Fuel laundering kingpin is facing a massive tax bill
A businessman who is regarded as a kingpin in the cross-border fuel laundering and cigarette smuggling trade will be served with a seven-figure tax demand early this year.
The bill is being drawn up by the Republic's Criminal Assets Bureau (CAB) following a multi-agency investigation into the man's activities.
The major player in the black economy is alleged to be at the top of a criminal pyramid with links to republican groups.
At one stage, he fell foul of some of his republican accomplices and was given a bad beating and told he would not survive if he crossed them again.
Last September he was one of four men detained following a joint swoop by the Garda and the Irish revenue's Customs Service, backed up by CAB.
They were arrested by armed detectives after officers intercepted a truck taking a payment of nine million cigarettes from Dublin Port towards the border.
Detectives stopped the truck on the M1 motorway, near Castlebellingham, Co Louth, and seized the cigarettes, which had a retail value of €4.3m (£3.5m).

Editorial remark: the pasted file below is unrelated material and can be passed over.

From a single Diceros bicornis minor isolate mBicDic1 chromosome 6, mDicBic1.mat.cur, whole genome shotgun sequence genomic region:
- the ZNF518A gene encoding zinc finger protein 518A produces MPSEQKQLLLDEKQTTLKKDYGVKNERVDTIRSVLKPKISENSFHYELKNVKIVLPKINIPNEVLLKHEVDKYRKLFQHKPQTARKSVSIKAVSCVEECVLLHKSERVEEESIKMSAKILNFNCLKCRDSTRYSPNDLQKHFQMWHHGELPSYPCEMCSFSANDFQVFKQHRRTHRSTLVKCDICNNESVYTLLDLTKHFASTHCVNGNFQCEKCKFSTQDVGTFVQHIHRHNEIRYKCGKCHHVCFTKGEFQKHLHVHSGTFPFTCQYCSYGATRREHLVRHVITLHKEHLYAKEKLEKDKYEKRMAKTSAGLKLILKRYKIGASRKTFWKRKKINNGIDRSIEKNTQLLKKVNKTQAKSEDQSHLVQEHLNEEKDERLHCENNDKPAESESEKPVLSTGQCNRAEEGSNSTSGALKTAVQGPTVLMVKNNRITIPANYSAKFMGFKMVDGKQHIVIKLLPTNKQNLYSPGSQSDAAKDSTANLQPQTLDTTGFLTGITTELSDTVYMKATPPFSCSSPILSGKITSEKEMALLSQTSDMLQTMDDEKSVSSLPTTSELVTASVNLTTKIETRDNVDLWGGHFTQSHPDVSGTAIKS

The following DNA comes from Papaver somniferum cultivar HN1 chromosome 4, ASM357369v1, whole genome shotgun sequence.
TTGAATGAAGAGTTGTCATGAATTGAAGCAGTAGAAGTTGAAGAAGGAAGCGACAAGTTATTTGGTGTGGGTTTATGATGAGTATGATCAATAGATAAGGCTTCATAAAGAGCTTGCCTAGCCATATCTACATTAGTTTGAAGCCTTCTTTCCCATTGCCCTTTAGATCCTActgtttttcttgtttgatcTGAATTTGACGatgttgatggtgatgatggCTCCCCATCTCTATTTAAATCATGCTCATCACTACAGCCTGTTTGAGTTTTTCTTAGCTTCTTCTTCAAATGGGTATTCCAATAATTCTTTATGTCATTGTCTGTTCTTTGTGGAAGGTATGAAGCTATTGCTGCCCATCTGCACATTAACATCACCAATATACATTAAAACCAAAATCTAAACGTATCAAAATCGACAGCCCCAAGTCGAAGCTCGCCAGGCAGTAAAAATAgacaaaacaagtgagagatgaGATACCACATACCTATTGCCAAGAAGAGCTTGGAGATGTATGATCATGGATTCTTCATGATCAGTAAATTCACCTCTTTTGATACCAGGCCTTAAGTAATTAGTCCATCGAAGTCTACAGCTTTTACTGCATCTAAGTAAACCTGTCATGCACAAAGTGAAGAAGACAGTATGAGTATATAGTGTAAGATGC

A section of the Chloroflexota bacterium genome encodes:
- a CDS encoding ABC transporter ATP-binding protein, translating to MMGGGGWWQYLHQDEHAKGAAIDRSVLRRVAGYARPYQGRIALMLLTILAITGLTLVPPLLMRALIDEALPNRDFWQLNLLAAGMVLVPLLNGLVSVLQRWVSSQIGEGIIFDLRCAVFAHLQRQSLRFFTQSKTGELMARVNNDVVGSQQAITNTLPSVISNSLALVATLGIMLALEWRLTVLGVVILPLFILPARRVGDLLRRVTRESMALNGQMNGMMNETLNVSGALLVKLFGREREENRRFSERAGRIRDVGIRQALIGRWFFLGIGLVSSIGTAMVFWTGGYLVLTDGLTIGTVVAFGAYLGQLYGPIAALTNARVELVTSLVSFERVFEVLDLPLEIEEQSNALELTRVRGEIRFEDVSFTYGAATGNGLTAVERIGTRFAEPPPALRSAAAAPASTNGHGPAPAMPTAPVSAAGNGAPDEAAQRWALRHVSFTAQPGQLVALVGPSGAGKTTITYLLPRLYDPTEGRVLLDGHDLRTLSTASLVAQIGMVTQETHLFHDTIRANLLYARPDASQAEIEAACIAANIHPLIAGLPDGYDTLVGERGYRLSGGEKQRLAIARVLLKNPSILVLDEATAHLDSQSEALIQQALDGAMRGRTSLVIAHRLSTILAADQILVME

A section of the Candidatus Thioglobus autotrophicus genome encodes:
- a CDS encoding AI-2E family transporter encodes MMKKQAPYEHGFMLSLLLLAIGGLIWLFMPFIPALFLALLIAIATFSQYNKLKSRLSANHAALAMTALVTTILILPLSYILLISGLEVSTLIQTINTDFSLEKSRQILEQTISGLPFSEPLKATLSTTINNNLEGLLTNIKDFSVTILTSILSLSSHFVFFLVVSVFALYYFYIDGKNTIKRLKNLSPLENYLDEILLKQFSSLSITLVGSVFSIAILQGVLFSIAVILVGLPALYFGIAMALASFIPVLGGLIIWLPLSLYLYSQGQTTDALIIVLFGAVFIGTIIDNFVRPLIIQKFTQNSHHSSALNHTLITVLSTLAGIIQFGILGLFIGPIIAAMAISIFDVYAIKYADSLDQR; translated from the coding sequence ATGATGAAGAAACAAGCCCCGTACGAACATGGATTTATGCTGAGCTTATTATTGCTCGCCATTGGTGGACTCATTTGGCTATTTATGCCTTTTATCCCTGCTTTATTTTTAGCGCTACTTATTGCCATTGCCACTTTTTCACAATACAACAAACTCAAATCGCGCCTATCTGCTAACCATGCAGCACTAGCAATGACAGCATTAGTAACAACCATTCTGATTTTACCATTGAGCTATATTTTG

Cab is now putting the final touches to the tax bill to be served on the man, who has been a key target of the gardai and customs for several years.
Last year, CAB officers carried out a total of 25 fuel laundering and cigarette smuggling searches in the border counties targeting 21 figures and confiscating assets amounting to €1.7m (£1.4m).
Among the suspects are former senior members of the Provisional IRA hierarchy in south Armagh.
In a separate operation, the bureau also dealt a financial body blow to a Cork-based gang of cigarette smugglers with strong connections to Poland.
As a result of their activities, CAB has handed €10m (£8.3m) to the Irish exchequer over the past year, comprised of about €5m (£4.1m) seized under the Proceeds of Crime Act, €5.3m (£4.4m) in taxes and close to €500,000 (£415,000) in social welfare overpayments. The total is well up on last year.
Although €5.3m (£4.4m) has been paid to settle tax bills, the bureau made tax demands over the year for €12.9m (£10.7m) but a lot of the court applications have yet to be determined.
The Criminal Assets Bureau was set up in the Irish Republic in 1996 in the wake of the murders of Sunday Independent journalist Veronica Guerin and Detective Garda Jerry McCabe, who was shot dead by the Provisional IRA in Adare, Co Limerick. It has powers to seize the illegally acquired assets of criminals involved in serious crime.